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A Lockean View on Religious Experience

Is personal experience a good basis for religious belief? Nathan Rockwood investigates.

On what do we base our religious beliefs? Some turn to personal experiences they’ve had, others to logical argumentation. In a lecture given on January 19, 2023, Assistant Professor Nathan Rockwood (Early Modern Philosophy and Religious Epistemology) drew inspiration from the positions of philosophers John Locke and Richard Swinburne to argue that logic and experience can go hand in hand. The lecture was titled “Locke on the Evidence from Religious Experience.”

The Experiential View

Philosopher Richard Swinburne
Philosopher Richard Swinburne

Rockwood began by summarizing the position of Richard Swinburne, Oxford professor emeritus. Swinburne’s argument follows from a long-standing debate in philosophy about how much we can trust our sense perceptions. Some have argued that we can trust our sense perceptions as a basis for knowledge (for example, if I feel a table with my hand, I can know that the table exists), whereas others have argued that we have to confirm sense perceptions as a reliable basis for knowledge before we can trust them (I feel a table, but I have to be sure my senses are not deceiving me in some way before I know the table exists).

Swinburne agrees with the former regarding our religious experiences. “Swinburne’s take is that we should trust our religious experience,” Rockwood said, “unless we have been given what he calls a ‘special consideration’—some good reason for distrusting.” Essentially, the subjective religious experiences we have are sufficient grounds for our religious knowledge, and we should trust these experiences unless they are proven unreliable (for example, if we have nonsensical or contradictory “religious” revelations while under the influence of a mind-altering drug).

Locke’s Rebuttal

On the other side, Rockwood discussed philosopher John Locke and why he would have taken issue with Swinburne’s position. Rockwood explained that Locke would have called Swinburne’s reliance on subjective religious experience a “groundless presumption” because it lacks logical evidence.

Painted portrait of John Locke
Philosopher John Locke
Photo by Godfrey Kneller, CC BY-SA 4.0 , via Wikimedia Commons

For example, consider two people receiving inspiration from a higher power—one from God, the other from the devil. Both might think that the inspiration comes from God, but one of these people is deluded. According to Locke, the possibility for error in our perceptions and our assumptions makes them a bad basis for knowledge.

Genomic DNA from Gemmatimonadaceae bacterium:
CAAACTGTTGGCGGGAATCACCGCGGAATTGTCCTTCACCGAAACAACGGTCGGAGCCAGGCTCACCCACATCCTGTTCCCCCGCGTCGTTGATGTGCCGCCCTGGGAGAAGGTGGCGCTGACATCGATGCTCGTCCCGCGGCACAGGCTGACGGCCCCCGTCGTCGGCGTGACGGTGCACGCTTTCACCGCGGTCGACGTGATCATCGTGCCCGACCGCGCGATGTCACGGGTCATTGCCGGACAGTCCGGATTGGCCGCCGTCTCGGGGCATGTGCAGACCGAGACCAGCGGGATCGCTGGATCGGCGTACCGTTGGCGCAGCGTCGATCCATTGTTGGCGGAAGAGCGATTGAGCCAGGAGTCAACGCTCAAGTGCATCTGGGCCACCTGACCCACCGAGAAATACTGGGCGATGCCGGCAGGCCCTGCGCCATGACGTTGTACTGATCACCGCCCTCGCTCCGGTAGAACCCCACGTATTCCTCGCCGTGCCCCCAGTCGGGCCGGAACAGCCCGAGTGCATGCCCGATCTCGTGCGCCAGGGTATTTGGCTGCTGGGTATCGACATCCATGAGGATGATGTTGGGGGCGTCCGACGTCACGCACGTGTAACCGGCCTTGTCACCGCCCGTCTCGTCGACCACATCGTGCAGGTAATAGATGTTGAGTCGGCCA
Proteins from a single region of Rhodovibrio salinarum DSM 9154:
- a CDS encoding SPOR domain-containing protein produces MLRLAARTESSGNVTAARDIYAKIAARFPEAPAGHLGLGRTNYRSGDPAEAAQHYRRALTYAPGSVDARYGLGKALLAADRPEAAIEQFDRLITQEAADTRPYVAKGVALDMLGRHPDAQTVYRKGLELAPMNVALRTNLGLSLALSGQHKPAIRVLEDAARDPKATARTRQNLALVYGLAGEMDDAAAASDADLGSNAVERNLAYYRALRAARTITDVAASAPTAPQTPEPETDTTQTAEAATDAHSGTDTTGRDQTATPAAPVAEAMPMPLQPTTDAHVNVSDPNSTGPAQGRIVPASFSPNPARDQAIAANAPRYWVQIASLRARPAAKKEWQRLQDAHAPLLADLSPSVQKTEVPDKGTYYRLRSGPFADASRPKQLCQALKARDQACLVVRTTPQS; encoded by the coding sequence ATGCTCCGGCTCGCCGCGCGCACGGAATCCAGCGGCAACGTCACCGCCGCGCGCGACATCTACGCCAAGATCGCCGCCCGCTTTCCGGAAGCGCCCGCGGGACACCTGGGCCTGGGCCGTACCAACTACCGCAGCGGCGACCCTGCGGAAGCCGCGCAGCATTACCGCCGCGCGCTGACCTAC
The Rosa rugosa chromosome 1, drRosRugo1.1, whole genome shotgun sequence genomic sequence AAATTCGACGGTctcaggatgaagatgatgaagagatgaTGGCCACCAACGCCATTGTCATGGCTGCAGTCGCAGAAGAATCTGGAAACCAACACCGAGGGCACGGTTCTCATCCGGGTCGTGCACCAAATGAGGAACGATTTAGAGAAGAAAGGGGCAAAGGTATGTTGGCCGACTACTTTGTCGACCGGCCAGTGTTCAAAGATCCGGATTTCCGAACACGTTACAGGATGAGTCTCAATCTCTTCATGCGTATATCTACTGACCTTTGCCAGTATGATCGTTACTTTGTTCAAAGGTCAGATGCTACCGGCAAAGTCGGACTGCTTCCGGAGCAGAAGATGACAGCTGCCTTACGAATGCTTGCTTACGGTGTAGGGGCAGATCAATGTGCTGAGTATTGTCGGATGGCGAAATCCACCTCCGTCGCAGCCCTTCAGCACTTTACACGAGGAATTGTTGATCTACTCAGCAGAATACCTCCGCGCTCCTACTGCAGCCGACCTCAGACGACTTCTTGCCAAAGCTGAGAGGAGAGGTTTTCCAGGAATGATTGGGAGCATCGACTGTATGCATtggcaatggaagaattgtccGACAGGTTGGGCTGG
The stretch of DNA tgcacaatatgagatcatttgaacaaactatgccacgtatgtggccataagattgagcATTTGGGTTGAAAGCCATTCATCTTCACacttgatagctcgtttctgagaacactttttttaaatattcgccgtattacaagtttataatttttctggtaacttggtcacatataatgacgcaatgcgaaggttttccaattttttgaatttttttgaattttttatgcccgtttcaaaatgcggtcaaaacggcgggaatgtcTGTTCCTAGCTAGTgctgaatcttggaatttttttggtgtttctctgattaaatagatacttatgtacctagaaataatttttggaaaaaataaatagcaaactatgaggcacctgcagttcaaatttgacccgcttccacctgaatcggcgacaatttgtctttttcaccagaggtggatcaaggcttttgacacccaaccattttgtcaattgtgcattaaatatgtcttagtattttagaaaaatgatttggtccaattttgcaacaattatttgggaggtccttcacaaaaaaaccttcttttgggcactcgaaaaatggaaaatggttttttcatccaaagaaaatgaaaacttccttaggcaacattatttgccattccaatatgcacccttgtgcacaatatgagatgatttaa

However, Rockwood argued, a Lockean view doesn’t preclude religious belief. Locke was an empiricist, meaning that he believed that knowledge comes from observation of the world and reason. For example, Locke believed in a set of religious principles that can be known through observation and reason, called his “natural theology”:

  1. God exists and created the world. 
  2. God is good, omnipotent, and intelligent. 
  3. God wants us to act in certain ways (e.g., be obedient, follow the commandments). 

Lockeans believe that using reason can in fact lead to religious understanding. But how can we reconcile this logical approach with Swinburne’s experiential view?

Rockwood’s Synthesis

Rockwood argued that religious inspiration can also be a legitimate basis for religious belief, but this depends on our ability to discern between spiritual experiences and delusions using a Lockean approach. “We can use natural theology as a kind of check for determining which religious experiences we’re going to accept and which we’re going to reject,” he explained.

In addition to Locke’s natural theology, Rockwood proposed that we have two other reason-based sources of evidence we can use to vet our own religious experiences: scriptures and a reliable track record of religious experiences. The idea is that these three sources of reason, when taken together, can help us consider our religious experiences as a good basis for knowledge.

For example, if someone had what they thought was a religious prompting to fly a plane into a building, it would violate the previous track record of religious experiences—no one has ever been prompted by God to commit an act of terrorism. Their past religious experiences would hopefully convince them this was not a prompting from God, but they could also refer to the scriptures (e.g., the imperative to not kill) and the principle that God is good.

Using Locke’s principles as guidance, Rockwood argued that religious experiences can be evidence for our beliefs—but they shouldn’t be the only thing. “Locke’s view, at the end of the day, is you just add up all the evidence and put it into balance,” Rockwood said. “If we can add religious experiences to the evidence we have, the argument is more likely to be successful.” For religious people of any denomination, Rockwood’s argument can prove useful for creating a foundation for beliefs.